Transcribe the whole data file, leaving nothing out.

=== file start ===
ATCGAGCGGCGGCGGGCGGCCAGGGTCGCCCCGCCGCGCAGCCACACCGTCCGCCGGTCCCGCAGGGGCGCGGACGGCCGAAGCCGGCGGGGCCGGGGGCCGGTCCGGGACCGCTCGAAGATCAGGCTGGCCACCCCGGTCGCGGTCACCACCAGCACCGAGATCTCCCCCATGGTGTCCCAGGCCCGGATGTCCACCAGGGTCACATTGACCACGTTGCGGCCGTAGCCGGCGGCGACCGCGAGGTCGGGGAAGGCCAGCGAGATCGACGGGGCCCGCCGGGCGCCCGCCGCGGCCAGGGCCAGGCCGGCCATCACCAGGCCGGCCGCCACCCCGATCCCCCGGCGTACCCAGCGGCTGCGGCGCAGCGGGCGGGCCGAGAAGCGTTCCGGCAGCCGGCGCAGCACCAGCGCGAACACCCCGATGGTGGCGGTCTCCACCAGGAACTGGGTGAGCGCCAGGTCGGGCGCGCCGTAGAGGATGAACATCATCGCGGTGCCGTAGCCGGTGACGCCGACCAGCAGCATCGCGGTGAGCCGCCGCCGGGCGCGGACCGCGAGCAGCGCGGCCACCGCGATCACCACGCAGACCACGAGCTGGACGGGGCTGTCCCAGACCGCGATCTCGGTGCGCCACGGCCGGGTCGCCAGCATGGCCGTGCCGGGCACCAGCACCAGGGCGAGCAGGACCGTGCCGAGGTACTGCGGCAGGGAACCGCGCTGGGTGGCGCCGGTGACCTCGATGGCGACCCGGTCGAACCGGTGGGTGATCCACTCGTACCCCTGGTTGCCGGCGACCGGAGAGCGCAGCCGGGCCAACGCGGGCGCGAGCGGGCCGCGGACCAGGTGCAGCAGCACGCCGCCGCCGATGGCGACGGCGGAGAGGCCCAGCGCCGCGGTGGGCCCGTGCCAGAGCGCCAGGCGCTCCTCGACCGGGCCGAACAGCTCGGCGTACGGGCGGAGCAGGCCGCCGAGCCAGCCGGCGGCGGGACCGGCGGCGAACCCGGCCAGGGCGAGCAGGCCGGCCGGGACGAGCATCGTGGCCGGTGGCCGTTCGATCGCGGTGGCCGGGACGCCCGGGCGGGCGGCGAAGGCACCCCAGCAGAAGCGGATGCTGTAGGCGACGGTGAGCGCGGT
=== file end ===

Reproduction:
ATCGAGCGGCGGCGGGCGGCCAGGGTCGCCCCGCCGCGCAGCCACACCGTCCGCCGGTCCCGCAGGGGCGCGGACGGCCGAAGCCGGCGGGGCCGGGGGCCGGTCCGGGACCGCTCGAAGATCAGGCTGGCCACCCCGGTCGCGGTCACCACCAGCACCGAGATCTCCCCCATGGTGTCCCAGGCCCGGATGTCCACCAGGGTCACATTGACCACGTTGCGGCCGTAGCCGGCGGCGACCGCGAGGTCGGGGAAGGCCAGCGAGATCGACGGGGCCCGCCGGGCGCCCGCCGCGGCCAGGGCCAGGCCGGCCATCACCAGGCCGGCCGCCACCCCGATCCCCCGGCGTACCCAGCGGCTGCGGCGCAGCGGGCGGGCCGAGAAGCGTTCCGGCAGCCGGCGCAGCACCAGCGCGAACACCCCGATGGTGGCGGTCTCCACCAGGAACTGGGTGAGCGCCAGGTCGGGCGCGCCGTAGAGGATGAACATCATCGCGGTGCCGTAGCCGGTGACGCCGACCAGCAGCATCGCGGTGAGCCGCCGCCGGGCGCGGACCGCGAGCAGCGCGGCCACCGCGATCACCACGCAGACCACGAGCTGGACGGGGCTGTCCCAGACCGCGATCTCGGTGCGCCACGGCCGGGTCGCCAGCATGGCCGTGCCGGGCACCAGCACCAGGGCGAGCAGGACCGTGCCGAGGTACTGCGGCAGGGAACCGCGCTGGGTGGCGCCGGTGACCTCGATGGCGACCCGGTCGAACCGGTGGGTGATCCACTCGTACCCCTGGTTGCCGGCGACCGGAGAGCGCAGCCGGGCCAACGCGGGCGCGAGCGGGCCGCGGACCAGGTGCAGCAGCACGCCGCCGCCGATGGCGACGGCGGAGAGGCCCAGCGCCGCGGTGGGCCCGTGCCAGAGCGCCAGGCGCTCCTCGACCGGGCCGAACAGCTCGGCGTACGGGCGGAGCAGGCCGCCGAGCCAGCCGGCGGCGGGACCGGCGGCGAACCCGGCCAGGGCGAGCAGGCCGGCCGGGACGAGCATCGTGGCCGGTGGCCGTTCGATCGCGGTGGCCGGGACGCCCGGGCGGGCGGCGAAGGCACCCCAGCAGAAGCGGATGCTGTAGGCGACGGTGAGCGCGGT